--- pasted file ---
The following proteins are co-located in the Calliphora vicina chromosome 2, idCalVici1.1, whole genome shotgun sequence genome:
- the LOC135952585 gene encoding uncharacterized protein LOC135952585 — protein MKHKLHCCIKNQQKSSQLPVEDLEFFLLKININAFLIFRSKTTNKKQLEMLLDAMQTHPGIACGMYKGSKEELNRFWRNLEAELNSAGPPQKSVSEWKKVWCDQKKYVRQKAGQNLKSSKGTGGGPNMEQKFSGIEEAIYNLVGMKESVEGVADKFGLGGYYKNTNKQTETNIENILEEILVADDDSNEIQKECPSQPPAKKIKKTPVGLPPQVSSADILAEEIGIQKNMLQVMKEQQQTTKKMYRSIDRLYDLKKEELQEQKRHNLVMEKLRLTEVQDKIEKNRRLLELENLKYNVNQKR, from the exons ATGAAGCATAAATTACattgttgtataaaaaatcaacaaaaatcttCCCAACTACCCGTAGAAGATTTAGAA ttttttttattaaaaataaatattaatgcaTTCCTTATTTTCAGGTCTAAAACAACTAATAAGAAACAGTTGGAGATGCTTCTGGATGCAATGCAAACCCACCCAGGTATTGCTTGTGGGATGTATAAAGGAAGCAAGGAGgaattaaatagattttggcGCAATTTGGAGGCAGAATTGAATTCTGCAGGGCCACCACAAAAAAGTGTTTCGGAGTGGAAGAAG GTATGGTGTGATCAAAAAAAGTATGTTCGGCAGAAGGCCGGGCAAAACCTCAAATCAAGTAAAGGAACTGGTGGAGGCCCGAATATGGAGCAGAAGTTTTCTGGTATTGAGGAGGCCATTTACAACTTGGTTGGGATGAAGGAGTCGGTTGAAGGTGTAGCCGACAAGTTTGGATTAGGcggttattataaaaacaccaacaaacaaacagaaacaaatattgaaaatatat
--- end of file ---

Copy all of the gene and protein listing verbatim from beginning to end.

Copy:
The following proteins are co-located in the Calliphora vicina chromosome 2, idCalVici1.1, whole genome shotgun sequence genome:
- the LOC135952585 gene encoding uncharacterized protein LOC135952585 — protein MKHKLHCCIKNQQKSSQLPVEDLEFFLLKININAFLIFRSKTTNKKQLEMLLDAMQTHPGIACGMYKGSKEELNRFWRNLEAELNSAGPPQKSVSEWKKVWCDQKKYVRQKAGQNLKSSKGTGGGPNMEQKFSGIEEAIYNLVGMKESVEGVADKFGLGGYYKNTNKQTETNIENILEEILVADDDSNEIQKECPSQPPAKKIKKTPVGLPPQVSSADILAEEIGIQKNMLQVMKEQQQTTKKMYRSIDRLYDLKKEELQEQKRHNLVMEKLRLTEVQDKIEKNRRLLELENLKYNVNQKR, from the exons ATGAAGCATAAATTACattgttgtataaaaaatcaacaaaaatcttCCCAACTACCCGTAGAAGATTTAGAA ttttttttattaaaaataaatattaatgcaTTCCTTATTTTCAGGTCTAAAACAACTAATAAGAAACAGTTGGAGATGCTTCTGGATGCAATGCAAACCCACCCAGGTATTGCTTGTGGGATGTATAAAGGAAGCAAGGAGgaattaaatagattttggcGCAATTTGGAGGCAGAATTGAATTCTGCAGGGCCACCACAAAAAAGTGTTTCGGAGTGGAAGAAG GTATGGTGTGATCAAAAAAAGTATGTTCGGCAGAAGGCCGGGCAAAACCTCAAATCAAGTAAAGGAACTGGTGGAGGCCCGAATATGGAGCAGAAGTTTTCTGGTATTGAGGAGGCCATTTACAACTTGGTTGGGATGAAGGAGTCGGTTGAAGGTGTAGCCGACAAGTTTGGATTAGGcggttattataaaaacaccaacaaacaaacagaaacaaatattgaaaatatat